gable-end shingles over a continuous frieze and bed mold that wraps
the building at the first-floor plate line (Figure 2
illustration, above). On the waterside gable, a second
water table over the French doors leading to the balcony separates
the staggered-butt pattern on the upper walls from the more complex
dovetail pattern on the upper gable (Figure 3).
Similar to its use in the waterside gable at Idlemoor, this
custom-cut pattern creates a striking geometric effect, albeit one
that takes extra effort to produce, so the effect was reserved for
only the most prominent location.
Figure 3. Similar to its use in the waterside gable at
Idlemoor, this custom dovetail pattern creates a striking geometric
effect. It requires extra effort to produce, however, so the
authors limited it to the most prominent end of the
Shingle patterns were frequently incorporated into roofing as well.
The most common traditional roof patterns used a band of a simple
shape, or a periodic double shingle course, wrapped horizontally
around the woven hips and valleys of the roof. By the mid-20th
century, most original wood shingle roofs, like those at Idlemoor,
had been covered or replaced by readily available and less
expensive asphalt shingles, often resulting in a significant loss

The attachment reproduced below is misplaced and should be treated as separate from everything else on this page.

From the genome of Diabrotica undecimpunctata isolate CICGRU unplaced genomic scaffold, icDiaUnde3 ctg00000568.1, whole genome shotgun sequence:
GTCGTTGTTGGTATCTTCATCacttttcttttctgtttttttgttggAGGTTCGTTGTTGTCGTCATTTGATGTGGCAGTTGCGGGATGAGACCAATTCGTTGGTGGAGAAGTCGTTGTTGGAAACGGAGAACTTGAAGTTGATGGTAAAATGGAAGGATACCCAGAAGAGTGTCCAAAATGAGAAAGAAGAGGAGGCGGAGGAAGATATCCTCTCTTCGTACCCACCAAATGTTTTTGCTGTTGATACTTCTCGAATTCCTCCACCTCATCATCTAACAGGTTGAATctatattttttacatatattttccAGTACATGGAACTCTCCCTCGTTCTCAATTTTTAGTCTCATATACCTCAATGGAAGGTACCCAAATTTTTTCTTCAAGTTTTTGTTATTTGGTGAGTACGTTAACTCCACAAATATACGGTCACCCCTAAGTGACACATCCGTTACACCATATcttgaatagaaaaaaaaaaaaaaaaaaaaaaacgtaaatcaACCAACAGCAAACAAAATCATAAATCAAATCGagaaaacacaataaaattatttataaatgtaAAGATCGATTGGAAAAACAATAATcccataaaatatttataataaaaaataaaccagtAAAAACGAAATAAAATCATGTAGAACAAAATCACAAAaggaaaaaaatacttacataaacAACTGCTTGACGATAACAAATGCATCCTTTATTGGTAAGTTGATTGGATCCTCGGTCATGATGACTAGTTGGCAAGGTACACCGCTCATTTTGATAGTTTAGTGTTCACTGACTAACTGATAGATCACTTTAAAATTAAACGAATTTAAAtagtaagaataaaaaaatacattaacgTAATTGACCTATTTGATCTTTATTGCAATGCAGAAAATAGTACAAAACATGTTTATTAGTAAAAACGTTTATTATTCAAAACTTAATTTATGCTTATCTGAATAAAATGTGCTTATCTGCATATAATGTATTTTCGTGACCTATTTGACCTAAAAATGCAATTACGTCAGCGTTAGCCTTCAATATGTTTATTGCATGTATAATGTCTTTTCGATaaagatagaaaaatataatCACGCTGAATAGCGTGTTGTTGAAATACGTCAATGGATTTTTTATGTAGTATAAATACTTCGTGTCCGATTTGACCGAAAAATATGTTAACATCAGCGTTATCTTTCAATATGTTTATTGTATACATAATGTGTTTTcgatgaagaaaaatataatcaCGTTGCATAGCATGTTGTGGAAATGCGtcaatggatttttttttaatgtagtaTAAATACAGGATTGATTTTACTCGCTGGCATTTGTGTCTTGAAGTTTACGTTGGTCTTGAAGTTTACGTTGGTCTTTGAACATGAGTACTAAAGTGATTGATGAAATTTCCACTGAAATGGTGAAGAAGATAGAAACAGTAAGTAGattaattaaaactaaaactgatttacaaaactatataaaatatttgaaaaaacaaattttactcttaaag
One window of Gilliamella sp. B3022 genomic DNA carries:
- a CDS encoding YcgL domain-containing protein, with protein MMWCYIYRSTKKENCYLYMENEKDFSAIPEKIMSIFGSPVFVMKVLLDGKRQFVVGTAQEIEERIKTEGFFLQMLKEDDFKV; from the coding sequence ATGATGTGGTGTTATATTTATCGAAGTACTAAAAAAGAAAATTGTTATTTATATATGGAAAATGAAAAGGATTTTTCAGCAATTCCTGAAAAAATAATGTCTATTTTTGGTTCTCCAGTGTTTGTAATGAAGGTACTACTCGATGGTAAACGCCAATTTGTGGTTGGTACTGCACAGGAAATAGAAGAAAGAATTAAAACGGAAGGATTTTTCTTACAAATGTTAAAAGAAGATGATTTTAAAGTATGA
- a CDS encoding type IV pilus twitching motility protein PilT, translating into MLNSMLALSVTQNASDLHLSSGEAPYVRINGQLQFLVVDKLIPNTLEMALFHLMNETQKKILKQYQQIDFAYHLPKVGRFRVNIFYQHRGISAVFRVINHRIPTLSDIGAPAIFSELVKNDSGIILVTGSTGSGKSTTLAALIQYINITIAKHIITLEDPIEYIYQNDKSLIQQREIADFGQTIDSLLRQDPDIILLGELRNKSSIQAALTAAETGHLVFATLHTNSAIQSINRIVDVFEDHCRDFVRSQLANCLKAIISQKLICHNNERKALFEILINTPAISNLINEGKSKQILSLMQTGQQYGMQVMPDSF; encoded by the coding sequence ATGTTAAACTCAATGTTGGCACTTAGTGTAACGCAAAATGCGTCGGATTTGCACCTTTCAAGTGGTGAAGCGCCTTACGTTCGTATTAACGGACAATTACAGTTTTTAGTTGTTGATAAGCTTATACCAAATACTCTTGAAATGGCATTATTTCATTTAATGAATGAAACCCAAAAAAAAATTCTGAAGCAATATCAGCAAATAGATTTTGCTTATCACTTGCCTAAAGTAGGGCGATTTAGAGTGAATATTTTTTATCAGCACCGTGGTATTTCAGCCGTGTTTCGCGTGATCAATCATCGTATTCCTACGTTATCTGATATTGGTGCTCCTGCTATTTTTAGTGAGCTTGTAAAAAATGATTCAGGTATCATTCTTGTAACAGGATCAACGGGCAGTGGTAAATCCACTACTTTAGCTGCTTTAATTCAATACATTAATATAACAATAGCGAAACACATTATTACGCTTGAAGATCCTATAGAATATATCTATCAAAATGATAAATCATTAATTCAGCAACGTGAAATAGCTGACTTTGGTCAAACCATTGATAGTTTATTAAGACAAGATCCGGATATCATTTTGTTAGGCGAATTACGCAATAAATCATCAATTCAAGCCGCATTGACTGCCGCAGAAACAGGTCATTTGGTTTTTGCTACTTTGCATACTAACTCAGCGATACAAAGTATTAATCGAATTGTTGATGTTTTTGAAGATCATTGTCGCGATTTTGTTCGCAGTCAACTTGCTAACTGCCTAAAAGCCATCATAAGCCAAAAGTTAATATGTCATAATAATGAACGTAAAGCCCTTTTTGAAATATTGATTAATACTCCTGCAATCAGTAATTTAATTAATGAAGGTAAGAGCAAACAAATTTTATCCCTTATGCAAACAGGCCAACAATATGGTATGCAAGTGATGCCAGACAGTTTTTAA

to the building. In addition to the loss of character, asphalt
shingles fail more frequently in windy coastal regions. Wood
shingles, with a unique combination of light weight and wind
resistance, coupled with new pressure treatments that achieve a
Class C fire rating, are the more durable roofing material choice
for many new and renovated seaside homes.
In our exterior restoration of Flaggship, built in the Second
Empire style, historic photographs dating from a period shortly
after the home's construction in 1890 revealed a decorative band of
"fish scale" shingles around the lower pitch of the original
wood-shingled mansard roof and in each gable end of the 12
intersecting dormers (Figure 4). By matching the
shingle patterns from the photographs, the house was returned to
its authentic historic character using heavyweight (5/8-inch butt)
red cedar shingles that were custom-cut on a band saw. To increase
the life of the roof, Cedar Breather nylon matrix from Benjamin
Obdyke (www.benjaminobdyke.com; 800-346-7655) was applied under the
roofing to promote airflow between the shingles and the felt
weather barrier laid over the original wood sheathing.
Figure 4. To complete the exterior restoration of Flaggship,
circa 1890, the authors consulted historic photographs that
revealed a decorative band of "fish scale" shingles on the home's
mansard roof and inside the gable end of 12 dormers. The
restoration work on this roof was completed by John Rex.
Whether on the roof, or used as an exterior siding, wood shingles
continue to provide a durable and practical material for coastal
houses today. Shingle-style detailing and decorative patterning can
add character and authenticity to seaside homes. Naturally
weathered in the sea air, the shingled house rapidly attains a
patina of age in a manner unmatched by any other material,
effectively relating houses to one another and to their seaside
— David Bentley and Elizabeth Churchill, architects on
Nantucket Island, Mass., have been building seaside homes for more
than 20 years.